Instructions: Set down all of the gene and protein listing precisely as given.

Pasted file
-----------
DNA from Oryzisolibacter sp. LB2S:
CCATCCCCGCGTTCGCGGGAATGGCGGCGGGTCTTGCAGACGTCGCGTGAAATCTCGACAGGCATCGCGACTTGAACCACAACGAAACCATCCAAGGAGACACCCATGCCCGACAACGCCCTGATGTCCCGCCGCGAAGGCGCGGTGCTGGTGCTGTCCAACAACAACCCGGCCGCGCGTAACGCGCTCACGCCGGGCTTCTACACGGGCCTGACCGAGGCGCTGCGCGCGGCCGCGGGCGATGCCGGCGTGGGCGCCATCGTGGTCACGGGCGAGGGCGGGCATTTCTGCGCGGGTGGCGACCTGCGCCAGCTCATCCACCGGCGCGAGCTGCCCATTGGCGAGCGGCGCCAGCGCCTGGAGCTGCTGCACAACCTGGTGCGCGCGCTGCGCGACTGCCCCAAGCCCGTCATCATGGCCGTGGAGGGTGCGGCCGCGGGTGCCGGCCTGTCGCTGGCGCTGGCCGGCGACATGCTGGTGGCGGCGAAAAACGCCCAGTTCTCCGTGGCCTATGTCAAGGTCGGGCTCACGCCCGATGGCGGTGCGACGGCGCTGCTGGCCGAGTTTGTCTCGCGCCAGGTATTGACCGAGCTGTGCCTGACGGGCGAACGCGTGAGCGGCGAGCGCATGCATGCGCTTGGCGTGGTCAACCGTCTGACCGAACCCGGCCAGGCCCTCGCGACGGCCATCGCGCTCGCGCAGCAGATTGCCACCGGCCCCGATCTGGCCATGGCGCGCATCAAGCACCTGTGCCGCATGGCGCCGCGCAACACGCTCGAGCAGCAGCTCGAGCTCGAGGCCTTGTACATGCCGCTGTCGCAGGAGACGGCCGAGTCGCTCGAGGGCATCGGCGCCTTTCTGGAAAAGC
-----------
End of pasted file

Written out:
DNA from Oryzisolibacter sp. LB2S:
CCATCCCCGCGTTCGCGGGAATGGCGGCGGGTCTTGCAGACGTCGCGTGAAATCTCGACAGGCATCGCGACTTGAACCACAACGAAACCATCCAAGGAGACACCCATGCCCGACAACGCCCTGATGTCCCGCCGCGAAGGCGCGGTGCTGGTGCTGTCCAACAACAACCCGGCCGCGCGTAACGCGCTCACGCCGGGCTTCTACACGGGCCTGACCGAGGCGCTGCGCGCGGCCGCGGGCGATGCCGGCGTGGGCGCCATCGTGGTCACGGGCGAGGGCGGGCATTTCTGCGCGGGTGGCGACCTGCGCCAGCTCATCCACCGGCGCGAGCTGCCCATTGGCGAGCGGCGCCAGCGCCTGGAGCTGCTGCACAACCTGGTGCGCGCGCTGCGCGACTGCCCCAAGCCCGTCATCATGGCCGTGGAGGGTGCGGCCGCGGGTGCCGGCCTGTCGCTGGCGCTGGCCGGCGACATGCTGGTGGCGGCGAAAAACGCCCAGTTCTCCGTGGCCTATGTCAAGGTCGGGCTCACGCCCGATGGCGGTGCGACGGCGCTGCTGGCCGAGTTTGTCTCGCGCCAGGTATTGACCGAGCTGTGCCTGACGGGCGAACGCGTGAGCGGCGAGCGCATGCATGCGCTTGGCGTGGTCAACCGTCTGACCGAACCCGGCCAGGCCCTCGCGACGGCCATCGCGCTCGCGCAGCAGATTGCCACCGGCCCCGATCTGGCCATGGCGCGCATCAAGCACCTGTGCCGCATGGCGCCGCGCAACACGCTCGAGCAGCAGCTCGAGCTCGAGGCCTTGTACATGCCGCTGTCGCAGGAGACGGCCGAGTCGCTCGAGGGCATCGGCGCCTTTCTGGAAAAGC